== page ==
In accordance with this invention, an extruded plastic housing is provided having a snap cover structure. The unit includes a special internal channel construction permitting the interconnection of adjacent members by a simple removable tab. Such a molded plastic channel provides a simple, readily applied and relatively low cost wiring unit to permit low cost manufacture and installation.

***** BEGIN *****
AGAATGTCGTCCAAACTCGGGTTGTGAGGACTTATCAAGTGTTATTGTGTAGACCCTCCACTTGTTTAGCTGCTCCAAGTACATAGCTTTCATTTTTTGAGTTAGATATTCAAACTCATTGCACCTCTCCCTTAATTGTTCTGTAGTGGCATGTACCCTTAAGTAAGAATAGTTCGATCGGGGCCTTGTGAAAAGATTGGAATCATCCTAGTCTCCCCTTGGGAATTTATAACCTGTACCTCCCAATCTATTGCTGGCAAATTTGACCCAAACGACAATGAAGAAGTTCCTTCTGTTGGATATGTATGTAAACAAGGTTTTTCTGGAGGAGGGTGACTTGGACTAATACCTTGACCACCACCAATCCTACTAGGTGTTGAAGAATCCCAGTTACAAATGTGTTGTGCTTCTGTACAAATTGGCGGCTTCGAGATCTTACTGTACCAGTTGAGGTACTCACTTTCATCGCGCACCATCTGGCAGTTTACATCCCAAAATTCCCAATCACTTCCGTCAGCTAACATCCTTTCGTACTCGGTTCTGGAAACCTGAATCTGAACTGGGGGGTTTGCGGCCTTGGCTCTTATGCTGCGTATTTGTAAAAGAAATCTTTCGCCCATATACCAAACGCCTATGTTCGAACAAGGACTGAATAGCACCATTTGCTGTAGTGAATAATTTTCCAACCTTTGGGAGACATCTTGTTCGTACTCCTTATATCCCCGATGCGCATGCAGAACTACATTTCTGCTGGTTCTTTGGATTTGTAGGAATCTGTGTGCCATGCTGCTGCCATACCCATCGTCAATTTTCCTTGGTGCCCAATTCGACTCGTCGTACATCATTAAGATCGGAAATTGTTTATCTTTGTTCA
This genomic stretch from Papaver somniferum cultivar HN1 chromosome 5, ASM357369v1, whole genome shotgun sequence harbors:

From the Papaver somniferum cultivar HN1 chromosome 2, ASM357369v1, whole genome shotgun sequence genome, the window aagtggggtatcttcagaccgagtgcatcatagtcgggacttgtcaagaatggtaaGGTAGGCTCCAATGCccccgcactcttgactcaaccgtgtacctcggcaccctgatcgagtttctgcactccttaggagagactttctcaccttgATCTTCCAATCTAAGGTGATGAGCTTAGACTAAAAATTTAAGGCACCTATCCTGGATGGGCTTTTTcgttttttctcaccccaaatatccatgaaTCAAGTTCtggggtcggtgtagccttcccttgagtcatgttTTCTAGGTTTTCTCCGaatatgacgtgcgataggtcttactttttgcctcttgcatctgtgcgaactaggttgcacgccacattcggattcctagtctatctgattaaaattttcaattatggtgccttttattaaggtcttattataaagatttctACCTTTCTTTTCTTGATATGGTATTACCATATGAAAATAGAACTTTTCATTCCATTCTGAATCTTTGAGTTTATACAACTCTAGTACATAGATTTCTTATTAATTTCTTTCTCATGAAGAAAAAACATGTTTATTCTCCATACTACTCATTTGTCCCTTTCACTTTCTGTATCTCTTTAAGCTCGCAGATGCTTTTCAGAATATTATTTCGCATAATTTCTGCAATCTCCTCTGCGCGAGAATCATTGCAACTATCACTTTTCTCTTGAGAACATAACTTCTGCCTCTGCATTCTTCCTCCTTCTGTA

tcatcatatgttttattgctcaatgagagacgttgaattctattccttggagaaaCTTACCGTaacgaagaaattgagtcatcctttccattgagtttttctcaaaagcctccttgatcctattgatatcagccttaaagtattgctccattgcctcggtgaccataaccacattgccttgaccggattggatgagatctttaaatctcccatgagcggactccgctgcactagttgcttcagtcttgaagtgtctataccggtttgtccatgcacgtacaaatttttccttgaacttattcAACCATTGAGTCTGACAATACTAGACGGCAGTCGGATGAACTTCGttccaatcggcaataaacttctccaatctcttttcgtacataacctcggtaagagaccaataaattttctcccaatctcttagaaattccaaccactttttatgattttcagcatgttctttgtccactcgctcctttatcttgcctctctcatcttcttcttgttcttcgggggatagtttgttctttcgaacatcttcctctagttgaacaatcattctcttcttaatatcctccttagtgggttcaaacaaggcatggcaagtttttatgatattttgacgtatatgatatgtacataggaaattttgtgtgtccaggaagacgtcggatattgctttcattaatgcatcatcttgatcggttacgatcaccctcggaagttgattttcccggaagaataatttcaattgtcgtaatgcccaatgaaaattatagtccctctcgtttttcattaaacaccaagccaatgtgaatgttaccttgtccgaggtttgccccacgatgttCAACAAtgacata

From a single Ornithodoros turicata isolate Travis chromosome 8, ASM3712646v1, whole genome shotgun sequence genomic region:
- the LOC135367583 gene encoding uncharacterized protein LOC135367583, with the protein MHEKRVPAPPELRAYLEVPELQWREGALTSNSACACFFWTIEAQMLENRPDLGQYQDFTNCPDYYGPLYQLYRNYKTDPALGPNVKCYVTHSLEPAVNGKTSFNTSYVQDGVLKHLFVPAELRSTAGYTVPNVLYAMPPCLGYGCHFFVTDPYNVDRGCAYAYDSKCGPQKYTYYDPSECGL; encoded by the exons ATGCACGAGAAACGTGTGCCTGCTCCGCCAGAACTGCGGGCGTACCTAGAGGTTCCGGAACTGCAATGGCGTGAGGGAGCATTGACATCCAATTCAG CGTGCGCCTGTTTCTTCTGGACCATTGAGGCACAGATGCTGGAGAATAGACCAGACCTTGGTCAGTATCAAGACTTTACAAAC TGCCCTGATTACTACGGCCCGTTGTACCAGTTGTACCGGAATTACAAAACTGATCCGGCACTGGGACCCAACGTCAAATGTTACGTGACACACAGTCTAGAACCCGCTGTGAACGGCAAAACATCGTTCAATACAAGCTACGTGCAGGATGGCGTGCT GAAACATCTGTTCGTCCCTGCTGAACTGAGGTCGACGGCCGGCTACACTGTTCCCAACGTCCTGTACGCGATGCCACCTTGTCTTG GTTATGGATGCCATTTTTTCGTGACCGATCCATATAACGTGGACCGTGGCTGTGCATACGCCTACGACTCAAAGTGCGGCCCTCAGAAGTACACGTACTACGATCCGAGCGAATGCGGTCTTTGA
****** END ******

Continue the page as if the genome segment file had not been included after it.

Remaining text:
More particularly in accordance with a preferred construction of the present invention, the wiring enclosure is formed as a relatively rigid plastic and formed as a continuous extruded elongated member. The enclosure is preferably formed with a rectangular cross section including a generally U-shaped base member with a pivotally attached integral cover. The cover is integrally formed to one sidewall of the U-shaped base member by a relatively thin connecting portion permitting convenient flexing of the cover relative to the U-shaped base member. The outer edge of the cover is formed with a depending lip adapted to mate with a correspondingly shaped recess or locking channel formed on the interior of the base member. In addition, the interior of the wiring enclosure is formed with a pair of locking members or walls integrally formed on the interior of the opposite sidewalls of the base. The walls project inwardly generally in alignment with each other and define a locking channel with the bottom wall of the U-shaped base. The elongated plastic members are readily formed with means for mounting to the interior wall structure. For example, the base of the units can be provided with based openings and/or weakened portions which can be removed to form openings. Suitable screws or other attachment members can then be applied through the opening to secure the channel to the wall structure. Alternatively, other securements can be used such as adhesive pads, Velcro attachment units or the like. The plastic enclosure is readily cut to the desired lengths and configurations using simple cutting tools such as saws or other sharp instruments. The enclosure can be arranged in the various configurations with an esthetic interconnection of various electrical devices and to accommodate the various intersecting wall structures along which the wiring must be attached.